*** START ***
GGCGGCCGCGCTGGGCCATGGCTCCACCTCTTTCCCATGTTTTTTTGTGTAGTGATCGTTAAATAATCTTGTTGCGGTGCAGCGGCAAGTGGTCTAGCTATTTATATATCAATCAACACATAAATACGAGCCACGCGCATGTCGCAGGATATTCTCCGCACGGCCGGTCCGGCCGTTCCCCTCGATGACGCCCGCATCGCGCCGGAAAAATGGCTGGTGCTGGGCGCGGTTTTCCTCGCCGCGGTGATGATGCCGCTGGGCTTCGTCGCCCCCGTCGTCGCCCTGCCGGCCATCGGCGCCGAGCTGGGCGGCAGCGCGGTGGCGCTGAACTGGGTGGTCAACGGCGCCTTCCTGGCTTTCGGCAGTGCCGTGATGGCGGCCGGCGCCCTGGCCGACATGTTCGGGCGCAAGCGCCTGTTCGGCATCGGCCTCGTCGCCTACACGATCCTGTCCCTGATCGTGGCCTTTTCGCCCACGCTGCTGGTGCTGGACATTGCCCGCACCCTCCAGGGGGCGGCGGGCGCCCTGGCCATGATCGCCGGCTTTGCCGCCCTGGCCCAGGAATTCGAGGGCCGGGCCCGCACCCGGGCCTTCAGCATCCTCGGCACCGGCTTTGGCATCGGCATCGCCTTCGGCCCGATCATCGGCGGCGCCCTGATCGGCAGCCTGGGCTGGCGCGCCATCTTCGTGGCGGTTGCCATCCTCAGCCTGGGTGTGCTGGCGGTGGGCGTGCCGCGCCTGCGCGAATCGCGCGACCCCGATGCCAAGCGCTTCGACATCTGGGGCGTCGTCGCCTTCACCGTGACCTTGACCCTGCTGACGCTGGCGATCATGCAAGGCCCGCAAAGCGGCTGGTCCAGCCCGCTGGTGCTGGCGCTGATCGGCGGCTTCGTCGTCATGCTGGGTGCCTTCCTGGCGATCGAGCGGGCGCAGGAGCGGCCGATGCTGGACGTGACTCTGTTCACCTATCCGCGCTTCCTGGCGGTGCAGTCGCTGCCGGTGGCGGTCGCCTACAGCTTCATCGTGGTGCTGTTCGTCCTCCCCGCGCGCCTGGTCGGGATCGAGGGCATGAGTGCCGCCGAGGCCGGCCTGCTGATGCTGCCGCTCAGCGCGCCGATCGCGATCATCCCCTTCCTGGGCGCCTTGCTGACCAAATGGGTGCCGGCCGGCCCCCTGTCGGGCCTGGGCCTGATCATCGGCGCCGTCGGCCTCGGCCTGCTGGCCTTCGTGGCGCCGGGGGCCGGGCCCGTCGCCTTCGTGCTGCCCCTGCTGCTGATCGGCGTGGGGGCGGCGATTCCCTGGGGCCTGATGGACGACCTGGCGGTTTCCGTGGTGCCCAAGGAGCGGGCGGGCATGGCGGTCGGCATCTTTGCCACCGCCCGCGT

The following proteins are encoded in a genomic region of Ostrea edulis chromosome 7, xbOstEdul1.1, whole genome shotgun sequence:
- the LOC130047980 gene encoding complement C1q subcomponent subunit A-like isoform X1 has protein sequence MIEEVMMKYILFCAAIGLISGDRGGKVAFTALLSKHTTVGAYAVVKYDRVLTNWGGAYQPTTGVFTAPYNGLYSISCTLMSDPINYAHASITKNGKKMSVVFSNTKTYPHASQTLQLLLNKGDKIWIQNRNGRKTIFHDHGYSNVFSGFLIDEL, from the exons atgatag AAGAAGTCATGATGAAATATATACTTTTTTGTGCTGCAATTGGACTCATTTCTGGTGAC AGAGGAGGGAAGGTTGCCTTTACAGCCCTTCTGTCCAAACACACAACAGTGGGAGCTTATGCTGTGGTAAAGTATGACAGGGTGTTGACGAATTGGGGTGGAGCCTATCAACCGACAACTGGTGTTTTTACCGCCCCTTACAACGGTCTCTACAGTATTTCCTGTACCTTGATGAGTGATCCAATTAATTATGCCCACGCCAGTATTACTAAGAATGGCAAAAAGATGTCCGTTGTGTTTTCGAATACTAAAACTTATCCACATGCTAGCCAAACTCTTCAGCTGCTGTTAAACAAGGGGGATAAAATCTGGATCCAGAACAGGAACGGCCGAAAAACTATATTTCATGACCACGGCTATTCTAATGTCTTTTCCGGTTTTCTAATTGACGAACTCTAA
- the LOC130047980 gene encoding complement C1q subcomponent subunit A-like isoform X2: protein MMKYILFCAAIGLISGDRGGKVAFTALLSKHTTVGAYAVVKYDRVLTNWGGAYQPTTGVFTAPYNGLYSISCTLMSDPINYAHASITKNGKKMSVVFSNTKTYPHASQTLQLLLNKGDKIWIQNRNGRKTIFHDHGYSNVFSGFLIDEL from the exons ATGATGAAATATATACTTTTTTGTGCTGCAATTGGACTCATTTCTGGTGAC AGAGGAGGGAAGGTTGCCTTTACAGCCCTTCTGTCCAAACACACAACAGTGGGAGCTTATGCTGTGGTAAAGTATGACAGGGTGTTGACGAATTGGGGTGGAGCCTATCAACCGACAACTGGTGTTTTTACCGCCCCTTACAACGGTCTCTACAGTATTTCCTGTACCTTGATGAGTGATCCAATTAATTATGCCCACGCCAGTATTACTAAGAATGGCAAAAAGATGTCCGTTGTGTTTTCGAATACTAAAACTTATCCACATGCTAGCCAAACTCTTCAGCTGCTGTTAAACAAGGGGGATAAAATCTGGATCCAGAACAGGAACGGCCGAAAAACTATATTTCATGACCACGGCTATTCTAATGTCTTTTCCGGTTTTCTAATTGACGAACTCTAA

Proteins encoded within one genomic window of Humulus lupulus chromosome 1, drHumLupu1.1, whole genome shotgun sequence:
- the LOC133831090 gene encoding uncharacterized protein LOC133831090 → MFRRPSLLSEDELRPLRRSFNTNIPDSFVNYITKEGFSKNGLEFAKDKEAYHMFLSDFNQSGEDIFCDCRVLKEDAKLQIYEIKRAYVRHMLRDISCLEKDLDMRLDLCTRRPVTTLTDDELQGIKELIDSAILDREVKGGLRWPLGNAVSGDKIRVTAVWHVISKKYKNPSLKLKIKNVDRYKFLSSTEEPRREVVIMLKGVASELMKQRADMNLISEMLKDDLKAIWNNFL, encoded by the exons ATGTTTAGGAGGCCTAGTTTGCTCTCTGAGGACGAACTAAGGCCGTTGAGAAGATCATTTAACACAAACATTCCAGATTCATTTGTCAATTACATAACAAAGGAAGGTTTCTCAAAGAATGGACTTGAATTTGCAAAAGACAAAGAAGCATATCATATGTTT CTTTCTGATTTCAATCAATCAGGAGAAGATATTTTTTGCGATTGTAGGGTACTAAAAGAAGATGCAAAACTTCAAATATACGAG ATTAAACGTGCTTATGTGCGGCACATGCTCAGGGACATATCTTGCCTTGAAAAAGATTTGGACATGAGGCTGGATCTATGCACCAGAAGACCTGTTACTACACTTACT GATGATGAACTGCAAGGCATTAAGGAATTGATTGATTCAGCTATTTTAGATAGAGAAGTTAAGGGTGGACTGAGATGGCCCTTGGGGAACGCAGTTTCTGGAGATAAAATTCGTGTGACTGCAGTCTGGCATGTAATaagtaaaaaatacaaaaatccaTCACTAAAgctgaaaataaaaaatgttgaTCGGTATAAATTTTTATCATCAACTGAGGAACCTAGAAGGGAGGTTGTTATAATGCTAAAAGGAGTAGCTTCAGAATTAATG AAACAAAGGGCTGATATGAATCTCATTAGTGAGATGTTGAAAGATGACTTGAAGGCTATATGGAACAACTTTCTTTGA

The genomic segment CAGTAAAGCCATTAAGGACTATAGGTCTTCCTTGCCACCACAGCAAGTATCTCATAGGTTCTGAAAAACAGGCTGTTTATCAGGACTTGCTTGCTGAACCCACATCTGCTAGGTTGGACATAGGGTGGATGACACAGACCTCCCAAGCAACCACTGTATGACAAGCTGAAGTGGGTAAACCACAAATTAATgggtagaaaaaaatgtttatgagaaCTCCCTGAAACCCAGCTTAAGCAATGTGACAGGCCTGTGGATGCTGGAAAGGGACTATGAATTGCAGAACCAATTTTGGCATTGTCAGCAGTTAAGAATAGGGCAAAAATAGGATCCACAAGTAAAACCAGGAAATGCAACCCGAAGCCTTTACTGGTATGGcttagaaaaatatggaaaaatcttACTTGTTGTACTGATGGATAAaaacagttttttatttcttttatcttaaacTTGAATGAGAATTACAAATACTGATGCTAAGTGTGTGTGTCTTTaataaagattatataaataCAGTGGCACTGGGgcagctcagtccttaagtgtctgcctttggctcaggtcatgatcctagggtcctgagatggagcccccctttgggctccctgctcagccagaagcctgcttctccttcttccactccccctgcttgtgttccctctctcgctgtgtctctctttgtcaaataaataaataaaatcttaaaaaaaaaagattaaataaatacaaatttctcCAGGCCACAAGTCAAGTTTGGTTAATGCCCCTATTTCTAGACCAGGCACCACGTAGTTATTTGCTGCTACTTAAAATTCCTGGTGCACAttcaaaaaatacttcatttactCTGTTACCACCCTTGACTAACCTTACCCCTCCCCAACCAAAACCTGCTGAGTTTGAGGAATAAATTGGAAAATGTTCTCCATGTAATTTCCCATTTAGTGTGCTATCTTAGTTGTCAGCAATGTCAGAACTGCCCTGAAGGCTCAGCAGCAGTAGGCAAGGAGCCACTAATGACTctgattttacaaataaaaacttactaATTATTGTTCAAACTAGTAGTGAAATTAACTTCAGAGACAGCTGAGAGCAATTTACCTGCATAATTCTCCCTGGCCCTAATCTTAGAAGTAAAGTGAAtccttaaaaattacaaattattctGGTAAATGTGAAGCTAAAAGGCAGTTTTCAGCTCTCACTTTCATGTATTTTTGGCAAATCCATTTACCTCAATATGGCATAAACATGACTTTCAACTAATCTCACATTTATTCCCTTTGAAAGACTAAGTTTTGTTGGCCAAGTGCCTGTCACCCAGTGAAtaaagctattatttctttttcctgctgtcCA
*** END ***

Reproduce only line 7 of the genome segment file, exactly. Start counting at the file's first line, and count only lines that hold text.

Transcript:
The genomic segment CAGTAAAGCCATTAAGGACTATAGGTCTTCCTTGCCACCACAGCAAGTATCTCATAGGTTCTGAAAAACAGGCTGTTTATCAGGACTTGCTTGCTGAACCCACATCTGCTAGGTTGGACATAGGGTGGATGACACAGACCTCCCAAGCAACCACTGTATGACAAGCTGAAGTGGGTAAACCACAAATTAATgggtagaaaaaaatgtttatgagaaCTCCCTGAAACCCAGCTTAAGCAATGTGACAGGCCTGTGGATGCTGGAAAGGGACTATGAATTGCAGAACCAATTTTGGCATTGTCAGCAGTTAAGAATAGGGCAAAAATAGGATCCACAAGTAAAACCAGGAAATGCAACCCGAAGCCTTTACTGGTATGGcttagaaaaatatggaaaaatcttACTTGTTGTACTGATGGATAAaaacagttttttatttcttttatcttaaacTTGAATGAGAATTACAAATACTGATGCTAAGTGTGTGTGTCTTTaataaagattatataaataCAGTGGCACTGGGgcagctcagtccttaagtgtctgcctttggctcaggtcatgatcctagggtcctgagatggagcccccctttgggctccctgctcagccagaagcctgcttctccttcttccactccccctgcttgtgttccctctctcgctgtgtctctctttgtcaaataaataaataaaatcttaaaaaaaaaagattaaataaatacaaatttctcCAGGCCACAAGTCAAGTTTGGTTAATGCCCCTATTTCTAGACCAGGCACCACGTAGTTATTTGCTGCTACTTAAAATTCCTGGTGCACAttcaaaaaatacttcatttactCTGTTACCACCCTTGACTAACCTTACCCCTCCCCAACCAAAACCTGCTGAGTTTGAGGAATAAATTGGAAAATGTTCTCCATGTAATTTCCCATTTAGTGTGCTATCTTAGTTGTCAGCAATGTCAGAACTGCCCTGAAGGCTCAGCAGCAGTAGGCAAGGAGCCACTAATGACTctgattttacaaataaaaacttactaATTATTGTTCAAACTAGTAGTGAAATTAACTTCAGAGACAGCTGAGAGCAATTTACCTGCATAATTCTCCCTGGCCCTAATCTTAGAAGTAAAGTGAAtccttaaaaattacaaattattctGGTAAATGTGAAGCTAAAAGGCAGTTTTCAGCTCTCACTTTCATGTATTTTTGGCAAATCCATTTACCTCAATATGGCATAAACATGACTTTCAACTAATCTCACATTTATTCCCTTTGAAAGACTAAGTTTTGTTGGCCAAGTGCCTGTCACCCAGTGAAtaaagctattatttctttttcctgctgtcCA